While the mainstream media have been in a frenzy to denounce Christine O'Donnell as a kook for her socially conservative statements on abstinence from the 1990s, the cable news networks had a perfect opportunity this afternoon to let her speak for herself.

Collectively they gave her less than five minutes.

The Republican Delaware Senate nominee gave a speech at the Values Voters Summit in Washington, D.C. this afternoon from about 3:25 to 3:45 p.m. EDT. Of the three major cable news networks, Fox News showed none of the speech while MSNBC's Chris Jansing gave viewers just under a minute of O'Donnell audio before interviewing Time magazine's Jay Newton-Small about concerns some GOP operatives have about O'Donnell being a weaker matchup against the Democratic nominee than Rep. Mike Castle (R) would have been.

Only CNN's Rick Sanchez gave O'Donnell a substantial chunk of time: 3 minutes and 33 seconds. When Sanchez cut away from O'Donnell, he noted that she's "getting her first taste of the national spotlight" since clinching the nomination and promised that CNN would "continue to follow as the midterms in November draws near."

The general election campaign for U.S. Senate in Pennsylvania between Republican Pat Toomey and Democrat Joe Sestak has started "ugly," according to Jay Newton-Small. In her May 20 Swampland blog post, the Time magazine staffer offered as evidence the former's press conference yesterday in which:

[H]e spent much of the speech blasting Sestak. In his 7-minute opening remarks he said “I” or “me” 52 times – including the thank yous – and “Joe or “he” 43 times.

On the Swampland blog, Time's Jay Newton-Small reports congressional Democrats are peeved at Newsweek pundit Jonathan Alter's Obama-polishing book on his first year, especially how he seems to give the president most of the credit for passing ObamaCare. Alter defended himself with more Barack-boosting:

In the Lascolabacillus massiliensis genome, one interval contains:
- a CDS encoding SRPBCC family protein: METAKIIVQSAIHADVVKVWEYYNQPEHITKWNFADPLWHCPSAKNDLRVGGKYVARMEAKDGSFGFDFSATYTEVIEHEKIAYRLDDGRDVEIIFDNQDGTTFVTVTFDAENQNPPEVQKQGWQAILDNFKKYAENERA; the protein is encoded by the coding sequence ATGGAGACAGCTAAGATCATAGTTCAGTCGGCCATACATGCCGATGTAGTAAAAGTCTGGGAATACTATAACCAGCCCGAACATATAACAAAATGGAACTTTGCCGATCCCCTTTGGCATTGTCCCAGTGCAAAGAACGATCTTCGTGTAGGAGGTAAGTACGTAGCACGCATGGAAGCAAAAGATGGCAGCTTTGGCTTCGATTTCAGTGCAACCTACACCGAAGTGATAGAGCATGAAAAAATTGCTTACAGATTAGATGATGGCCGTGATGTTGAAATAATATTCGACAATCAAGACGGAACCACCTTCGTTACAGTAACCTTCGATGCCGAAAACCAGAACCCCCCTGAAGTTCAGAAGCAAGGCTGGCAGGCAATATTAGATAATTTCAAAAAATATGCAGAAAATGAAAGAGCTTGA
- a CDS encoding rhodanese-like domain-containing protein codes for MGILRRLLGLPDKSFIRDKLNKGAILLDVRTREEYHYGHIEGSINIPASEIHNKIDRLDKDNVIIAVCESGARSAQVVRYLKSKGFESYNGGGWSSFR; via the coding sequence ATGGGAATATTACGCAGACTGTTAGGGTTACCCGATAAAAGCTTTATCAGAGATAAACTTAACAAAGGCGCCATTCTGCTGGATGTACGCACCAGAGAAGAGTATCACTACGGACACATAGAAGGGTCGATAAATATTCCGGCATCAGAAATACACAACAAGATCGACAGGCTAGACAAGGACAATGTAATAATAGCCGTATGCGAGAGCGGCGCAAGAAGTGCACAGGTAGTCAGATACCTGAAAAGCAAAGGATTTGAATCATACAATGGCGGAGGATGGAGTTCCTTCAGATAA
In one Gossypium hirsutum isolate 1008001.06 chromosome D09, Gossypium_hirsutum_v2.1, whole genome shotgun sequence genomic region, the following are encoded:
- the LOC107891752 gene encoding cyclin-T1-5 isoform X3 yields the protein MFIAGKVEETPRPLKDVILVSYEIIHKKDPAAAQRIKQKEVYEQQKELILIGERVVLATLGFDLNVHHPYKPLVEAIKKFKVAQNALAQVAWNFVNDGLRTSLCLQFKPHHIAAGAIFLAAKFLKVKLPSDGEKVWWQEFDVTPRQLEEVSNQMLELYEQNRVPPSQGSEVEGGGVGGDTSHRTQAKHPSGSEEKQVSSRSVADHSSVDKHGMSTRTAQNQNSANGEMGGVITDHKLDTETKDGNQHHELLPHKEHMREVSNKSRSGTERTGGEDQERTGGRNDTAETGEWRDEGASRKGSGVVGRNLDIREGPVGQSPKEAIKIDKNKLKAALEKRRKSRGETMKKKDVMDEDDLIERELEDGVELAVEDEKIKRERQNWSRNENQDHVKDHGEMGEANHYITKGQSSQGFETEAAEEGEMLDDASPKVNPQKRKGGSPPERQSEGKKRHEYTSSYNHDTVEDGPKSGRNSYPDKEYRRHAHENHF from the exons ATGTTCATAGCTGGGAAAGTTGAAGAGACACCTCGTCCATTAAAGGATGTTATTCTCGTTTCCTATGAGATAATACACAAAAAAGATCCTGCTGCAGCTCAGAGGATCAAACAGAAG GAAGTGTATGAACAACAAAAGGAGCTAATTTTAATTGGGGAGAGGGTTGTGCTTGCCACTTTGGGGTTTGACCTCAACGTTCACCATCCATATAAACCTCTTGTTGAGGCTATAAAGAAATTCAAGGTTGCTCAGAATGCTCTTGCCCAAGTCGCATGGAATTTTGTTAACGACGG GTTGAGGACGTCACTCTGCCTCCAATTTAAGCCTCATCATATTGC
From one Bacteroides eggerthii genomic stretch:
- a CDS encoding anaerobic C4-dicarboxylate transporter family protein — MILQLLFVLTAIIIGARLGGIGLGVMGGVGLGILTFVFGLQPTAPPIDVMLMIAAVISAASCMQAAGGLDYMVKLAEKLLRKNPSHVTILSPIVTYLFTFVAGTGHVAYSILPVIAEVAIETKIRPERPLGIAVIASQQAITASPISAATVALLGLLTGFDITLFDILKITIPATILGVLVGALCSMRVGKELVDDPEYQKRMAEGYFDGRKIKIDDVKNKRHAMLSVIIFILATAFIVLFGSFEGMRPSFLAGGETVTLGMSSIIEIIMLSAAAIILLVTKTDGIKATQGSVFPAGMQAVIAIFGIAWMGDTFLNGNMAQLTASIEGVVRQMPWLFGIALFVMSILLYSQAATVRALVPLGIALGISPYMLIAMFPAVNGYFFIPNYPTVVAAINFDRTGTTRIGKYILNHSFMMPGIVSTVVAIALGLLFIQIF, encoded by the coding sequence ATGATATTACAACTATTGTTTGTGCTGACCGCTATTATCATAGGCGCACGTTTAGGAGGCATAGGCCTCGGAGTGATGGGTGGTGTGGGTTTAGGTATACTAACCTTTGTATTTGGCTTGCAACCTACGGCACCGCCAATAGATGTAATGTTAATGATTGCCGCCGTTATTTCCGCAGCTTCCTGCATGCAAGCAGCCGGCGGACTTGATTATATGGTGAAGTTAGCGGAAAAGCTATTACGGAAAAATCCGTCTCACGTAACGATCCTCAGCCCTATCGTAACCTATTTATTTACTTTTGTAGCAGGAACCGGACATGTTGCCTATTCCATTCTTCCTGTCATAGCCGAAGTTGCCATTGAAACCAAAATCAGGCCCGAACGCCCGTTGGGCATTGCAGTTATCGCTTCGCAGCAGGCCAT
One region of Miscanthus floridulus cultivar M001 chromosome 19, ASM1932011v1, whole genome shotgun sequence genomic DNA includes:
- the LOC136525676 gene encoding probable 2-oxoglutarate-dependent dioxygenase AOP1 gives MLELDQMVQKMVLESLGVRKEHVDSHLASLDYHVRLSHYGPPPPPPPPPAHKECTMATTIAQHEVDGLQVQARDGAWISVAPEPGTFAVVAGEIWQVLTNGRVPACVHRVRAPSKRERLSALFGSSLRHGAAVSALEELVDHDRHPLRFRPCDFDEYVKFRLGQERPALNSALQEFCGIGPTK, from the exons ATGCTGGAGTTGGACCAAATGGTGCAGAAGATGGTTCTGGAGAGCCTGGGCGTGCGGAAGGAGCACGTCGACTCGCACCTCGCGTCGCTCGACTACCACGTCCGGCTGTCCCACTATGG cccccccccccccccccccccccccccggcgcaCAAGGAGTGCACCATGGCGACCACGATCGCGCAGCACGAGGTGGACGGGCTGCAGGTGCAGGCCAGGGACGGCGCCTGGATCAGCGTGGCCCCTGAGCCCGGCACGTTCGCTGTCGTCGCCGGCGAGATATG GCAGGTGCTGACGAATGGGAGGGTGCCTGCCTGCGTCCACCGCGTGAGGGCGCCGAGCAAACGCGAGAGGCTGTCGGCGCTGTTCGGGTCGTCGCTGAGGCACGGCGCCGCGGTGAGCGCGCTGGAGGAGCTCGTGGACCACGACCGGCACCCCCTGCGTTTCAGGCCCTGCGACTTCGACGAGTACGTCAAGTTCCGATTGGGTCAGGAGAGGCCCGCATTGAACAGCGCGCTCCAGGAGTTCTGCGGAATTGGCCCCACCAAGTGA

Even though he did not draft the bill, it has come to be known as “Obamacare” and will be – for better or for worst – one of the crowning achievements that history will remember of Obama's first term. “On the idea of winning- it's always messy,” Alter tells me. “He has joined  [Franklin] Roosevelt and [Lyndon] Johnson as a President of great domestic accomplishment. He gets the credit, even though he may have screwed up here or there, but in the final analysis he won and if he'd lost nobody would've given him credit for good intentions.”

Saturday's vote to pass ObamaCare out of the House of Representatives was a nail-biter, passing with two votes to spare over the bare-minimum majority of 218. The final vote, 220-215, had 39 Democrats join all but one Republican in voting no.

Yet while a solid 15 percent of the Democratic caucus bucked the party leadership with their no votes, the media have latched on to the sole Republican defector: pro-life, social conservative Catholic Rep. Joseph Cao (R-La.), who has a tenuous hold in a solidly liberal Democratic district once held by the corrupt William Jefferson.

Time's Jay Newton-Small made much of the solitary Republican defection in Swampland blog post on Saturday, painting it as an abject failure of House GOP Whip Eric Cantor's "promise" to keep the opposition unified. Newton-Small had to add an update later clarifying Cantor made no such explicit promise:

Over on the magazine's Web site, Time's Jay Newton-Small published a brief phone interview she conducted on August 14 with Gov. Sarah Palin (R-Alaska), a full 15 days before being chosen by Sen. John McCain (R-Ariz.) as his running mate.

The agenda of questions were overall devoid of a political slant and did include one softball about how her youth and gender affect her approach.

But Newton-Small did pose one loaded question:

Writing on "Michelle Obama's Savvy Sacrifice," Time magazine's Jay Newton-Small sought to bring out what the Illinois senator's spouse "is less likely to talk about" when she addresses the Democratic National Convention tonight. No, not her Princeton thesis or her being proud of America for the first time in her adult lifetime but rather:

that this tough, razor smart Chicago native had to sacrifice many of her own career ambitions along the way.

Newton-Small went on to portray, in a positive light, Mrs. Obama's role in supporting her husband's political ambitions, before closing on this note (emphasis mine):

Time brought the hammer, nails, and lumber to build on Barack Obama’s demand that conservatives "lay off my wife." The June 2 edition of the "news" magazine included a two-page spread on "The War Over Michelle." Reporters Nancy Gibbs and Jay Newton-Small (both females) suggested she’s now "a favorite target of conservatives, who attack her with an exuberance that suggests there are no taboos anymore." They cited Hugh Hewitt, National Review, and an anonymous blog commenter